Sarah Keyes, Trail Runner, Coach, Nurse, Mountaineer Ambassador

Posted by The Mountaineer on 15th Apr 2021

Sarah Keyes, Trail Runner, Coach, Nurse, Mountaineer Ambassador

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Hi! I’m Sarah and I consider myself an Adirondack native. Don’t tell anyone that I was actually born in VT, shhh. I wanted to take a minute to introduce myself, my love for this place and how I came to be a Mountaineer Ambassador.

We’ll start in the beginning; back in 2011 I was working at the Lake Placid Pub & Brewery when I heard about a small trail race in Keene, The Great Adirondack Trail Run. I offered to help deliver the keg for the afterparty in exchange for an entry, marking the start of my love of mountain running. I was immediately drawn to the history of the event, the competition and the shared stories at the finish line; not to mention The Mountaineer donates all entry fees to support local nonprofits. Fun fact: I worked at the LPP&B for over a decade and even helped brew a batch of Frostbite IPA, my favorite.

The first year that I ran the Great Adirondack Trail Run I wasn’t sure I’d be able to complete it, having never run a mountain race before. I gritted my way through it, almost losing a shoe in the infamous bog. Sadly the bog is no longer part of the course after a trail reroute by the DEC. Being so close to Lake Placid and an Olympic Training Center the competition can be stout, several years nordic and biathlon athletes toe the line. The Trail Run is not only for top level athletes however, locals and kids challenge themselves there as well. With a 5k alternative almost anyone can join in for some Type 2 fun.

After that inaugural race I continued to explore what I was capable of in the mountains. I should mention here that “running” in these mountains is a loose term and typically resembles hiking. By 2014 I had moved onto longer events doing my first 50 mile race and by 2015 began competing in the US Skyrunning Series, the technical trails of the Adirondacks being a perfect training ground. That year I set the fastest known time or FKT on the Great Range, a Northeast classic, gaining confidence that I could do hard things (that record has since been lowered but what are records even for if not to be broken?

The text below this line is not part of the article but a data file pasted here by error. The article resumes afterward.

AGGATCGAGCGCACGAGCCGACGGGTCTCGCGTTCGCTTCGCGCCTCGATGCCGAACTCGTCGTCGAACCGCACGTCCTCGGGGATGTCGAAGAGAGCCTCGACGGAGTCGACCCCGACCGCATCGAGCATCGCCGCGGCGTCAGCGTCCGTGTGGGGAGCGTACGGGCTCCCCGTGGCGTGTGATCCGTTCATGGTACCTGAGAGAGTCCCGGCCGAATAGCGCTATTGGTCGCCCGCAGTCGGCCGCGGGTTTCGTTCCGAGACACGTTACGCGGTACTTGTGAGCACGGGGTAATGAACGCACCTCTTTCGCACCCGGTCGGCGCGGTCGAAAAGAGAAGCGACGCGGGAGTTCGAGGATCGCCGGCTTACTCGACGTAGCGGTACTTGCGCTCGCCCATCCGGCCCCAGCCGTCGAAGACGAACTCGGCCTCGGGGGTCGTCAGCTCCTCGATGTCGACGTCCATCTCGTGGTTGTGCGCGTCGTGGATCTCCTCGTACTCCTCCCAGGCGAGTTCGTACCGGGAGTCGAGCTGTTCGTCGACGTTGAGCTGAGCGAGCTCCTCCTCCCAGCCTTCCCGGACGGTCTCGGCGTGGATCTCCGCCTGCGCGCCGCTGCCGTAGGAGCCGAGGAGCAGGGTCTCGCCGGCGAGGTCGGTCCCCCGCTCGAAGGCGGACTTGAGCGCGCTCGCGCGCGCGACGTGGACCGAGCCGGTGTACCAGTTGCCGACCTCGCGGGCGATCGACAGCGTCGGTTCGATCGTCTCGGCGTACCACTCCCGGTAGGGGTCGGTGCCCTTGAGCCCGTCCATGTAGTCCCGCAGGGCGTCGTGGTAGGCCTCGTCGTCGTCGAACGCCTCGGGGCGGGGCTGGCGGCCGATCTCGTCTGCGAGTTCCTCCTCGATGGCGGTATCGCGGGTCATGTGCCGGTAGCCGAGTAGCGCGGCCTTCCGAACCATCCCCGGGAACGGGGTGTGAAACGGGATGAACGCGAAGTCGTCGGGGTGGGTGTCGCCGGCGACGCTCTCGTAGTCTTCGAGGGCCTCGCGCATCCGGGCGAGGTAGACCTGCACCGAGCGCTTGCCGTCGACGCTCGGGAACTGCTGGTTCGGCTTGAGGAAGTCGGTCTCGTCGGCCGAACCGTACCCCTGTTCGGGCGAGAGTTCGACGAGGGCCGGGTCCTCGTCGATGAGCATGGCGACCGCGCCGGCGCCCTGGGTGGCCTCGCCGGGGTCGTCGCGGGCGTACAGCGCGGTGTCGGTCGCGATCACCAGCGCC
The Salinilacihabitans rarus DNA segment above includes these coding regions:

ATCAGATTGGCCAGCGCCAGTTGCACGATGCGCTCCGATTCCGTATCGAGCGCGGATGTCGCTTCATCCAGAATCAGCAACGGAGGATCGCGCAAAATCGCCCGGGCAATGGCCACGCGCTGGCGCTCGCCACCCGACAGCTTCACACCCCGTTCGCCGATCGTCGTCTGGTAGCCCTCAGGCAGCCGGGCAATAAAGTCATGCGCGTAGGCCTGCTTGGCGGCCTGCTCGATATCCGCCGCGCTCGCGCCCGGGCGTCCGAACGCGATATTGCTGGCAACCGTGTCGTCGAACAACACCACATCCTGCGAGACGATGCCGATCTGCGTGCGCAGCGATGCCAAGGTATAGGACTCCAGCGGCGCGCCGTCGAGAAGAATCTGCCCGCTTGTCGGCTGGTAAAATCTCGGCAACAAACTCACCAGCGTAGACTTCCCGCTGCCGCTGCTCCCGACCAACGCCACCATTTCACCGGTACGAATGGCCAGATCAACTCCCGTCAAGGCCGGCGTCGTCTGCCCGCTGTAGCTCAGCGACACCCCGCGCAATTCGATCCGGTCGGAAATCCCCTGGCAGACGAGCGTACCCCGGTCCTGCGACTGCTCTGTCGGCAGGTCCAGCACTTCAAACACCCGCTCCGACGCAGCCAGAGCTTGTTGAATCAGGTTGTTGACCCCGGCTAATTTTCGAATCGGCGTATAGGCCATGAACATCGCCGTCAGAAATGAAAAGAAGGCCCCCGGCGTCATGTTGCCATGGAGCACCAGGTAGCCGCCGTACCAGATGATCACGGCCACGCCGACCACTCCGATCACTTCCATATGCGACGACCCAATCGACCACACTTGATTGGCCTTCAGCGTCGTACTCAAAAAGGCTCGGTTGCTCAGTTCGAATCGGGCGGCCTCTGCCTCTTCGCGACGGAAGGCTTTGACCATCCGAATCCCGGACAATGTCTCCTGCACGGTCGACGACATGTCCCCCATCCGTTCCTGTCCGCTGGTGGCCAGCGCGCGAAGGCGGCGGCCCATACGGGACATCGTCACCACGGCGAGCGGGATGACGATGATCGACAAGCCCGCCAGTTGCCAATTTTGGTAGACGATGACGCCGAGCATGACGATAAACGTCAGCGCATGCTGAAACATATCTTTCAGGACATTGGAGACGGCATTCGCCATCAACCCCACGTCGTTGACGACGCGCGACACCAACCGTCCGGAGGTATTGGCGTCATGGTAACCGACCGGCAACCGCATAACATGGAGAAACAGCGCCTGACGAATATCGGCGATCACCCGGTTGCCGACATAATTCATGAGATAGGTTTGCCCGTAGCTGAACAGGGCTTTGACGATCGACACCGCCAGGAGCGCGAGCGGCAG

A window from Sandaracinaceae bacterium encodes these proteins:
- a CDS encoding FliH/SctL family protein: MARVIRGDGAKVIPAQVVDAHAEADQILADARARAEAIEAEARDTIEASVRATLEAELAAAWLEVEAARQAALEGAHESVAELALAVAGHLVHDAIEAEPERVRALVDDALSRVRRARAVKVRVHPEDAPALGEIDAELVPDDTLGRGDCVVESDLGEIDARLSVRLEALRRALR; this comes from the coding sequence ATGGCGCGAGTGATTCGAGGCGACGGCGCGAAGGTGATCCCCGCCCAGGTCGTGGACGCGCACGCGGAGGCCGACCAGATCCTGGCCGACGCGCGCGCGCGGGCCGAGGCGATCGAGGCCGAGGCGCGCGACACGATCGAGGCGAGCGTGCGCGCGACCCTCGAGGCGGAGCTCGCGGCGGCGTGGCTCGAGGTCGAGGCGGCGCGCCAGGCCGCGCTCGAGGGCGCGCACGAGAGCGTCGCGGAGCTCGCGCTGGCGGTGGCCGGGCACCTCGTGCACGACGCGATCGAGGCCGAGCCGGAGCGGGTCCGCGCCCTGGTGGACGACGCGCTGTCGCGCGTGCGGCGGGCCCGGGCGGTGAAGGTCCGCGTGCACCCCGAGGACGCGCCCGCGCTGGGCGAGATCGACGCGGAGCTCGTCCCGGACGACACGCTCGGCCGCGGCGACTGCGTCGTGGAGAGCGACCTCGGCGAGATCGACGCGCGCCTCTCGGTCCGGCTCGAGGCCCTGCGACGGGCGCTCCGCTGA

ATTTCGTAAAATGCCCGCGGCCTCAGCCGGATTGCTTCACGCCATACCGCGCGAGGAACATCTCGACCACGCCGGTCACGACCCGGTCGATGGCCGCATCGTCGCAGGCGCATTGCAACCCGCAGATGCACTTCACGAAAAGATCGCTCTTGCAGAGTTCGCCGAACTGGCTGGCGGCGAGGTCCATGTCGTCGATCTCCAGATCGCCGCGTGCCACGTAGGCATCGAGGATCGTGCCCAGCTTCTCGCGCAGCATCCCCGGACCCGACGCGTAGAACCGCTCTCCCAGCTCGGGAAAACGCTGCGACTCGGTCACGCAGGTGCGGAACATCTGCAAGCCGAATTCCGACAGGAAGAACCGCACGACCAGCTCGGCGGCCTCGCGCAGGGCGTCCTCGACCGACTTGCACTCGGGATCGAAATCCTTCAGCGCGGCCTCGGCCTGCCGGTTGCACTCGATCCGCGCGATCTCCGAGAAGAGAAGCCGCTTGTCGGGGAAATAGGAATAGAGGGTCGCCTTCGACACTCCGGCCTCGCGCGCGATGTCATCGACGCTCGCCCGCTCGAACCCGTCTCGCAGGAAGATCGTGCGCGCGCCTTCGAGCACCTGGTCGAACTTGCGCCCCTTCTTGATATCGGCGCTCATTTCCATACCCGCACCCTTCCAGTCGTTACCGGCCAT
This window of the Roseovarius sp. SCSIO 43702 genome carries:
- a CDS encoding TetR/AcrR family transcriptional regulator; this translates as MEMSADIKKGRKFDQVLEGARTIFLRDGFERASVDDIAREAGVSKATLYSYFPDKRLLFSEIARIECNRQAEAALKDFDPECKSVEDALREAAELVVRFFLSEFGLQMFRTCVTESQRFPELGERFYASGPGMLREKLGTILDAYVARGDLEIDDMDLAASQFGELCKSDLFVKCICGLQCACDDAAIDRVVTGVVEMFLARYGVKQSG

Also during this time I went back to school for nursing. When not attending class or learning how to start IV’s I’d be in the mountains. When graduation came around most of my classmates were eyeing competitive job opportunities but I chose running. I lived out of my truck for months at a time exploring new places but I always wound up back home in the Adirondacks. I did eventually take that competitive nursing position but right here in Saranac Lake.

There’s nowhere quite like the Adirondacks. Beyond its forests, peaks and lakes there are millions of acres of wilderness to explore. Growing up our entertainment revolved around being outdoors. We lived just outside the St. Regis Canoe Area, the largest wilderness canoe area in the Northeast. In winter we tracked small mammals in the snow or made s’mores at a lean to for lunch. The trails here go straight up stream beds, our mountaintops are granite slabs protruding into the sky. Alpine summits are hammered by the elements but still provide amazing habitat for endemic flora. Winter may last 5 months here but there’s something special about enjoying a crisp 10 degree day.

I think the thing that I love about mountain towns and part of what makes this place so special are the people. You have to really want to live here. I grew up on a street called, “Easy Street” named during the late 1800’s. The story goes that most of the area hunting and fishing guides resided in that area and the ‘living was easy’. Some of those old timer characteristics are certainly still engrained in the communities here and I’d like to think that I picked up some of their grit.

Let’s circle back to current day. When not at the hospital or in the mountains I coach athletes through Eastern Mountain Endurance, a mountain sport community I started with friend Hilary McCloy, DPT. We focus on a holistic approach to training including strength and mobility. I specialize in women’s specific physiology and how we can use that to our advantage but coach male and female athletes of all abilities.

I am extremely excited to be part of the Mountaineer team and share my knowledge with all of you! Keep an eye out for upcoming events, insider tips and blogs on running and even some of my favorite trails :)

Looking to get out for a run in the High Peaks? Give The Mountaineer a call and set up a guided trip with me!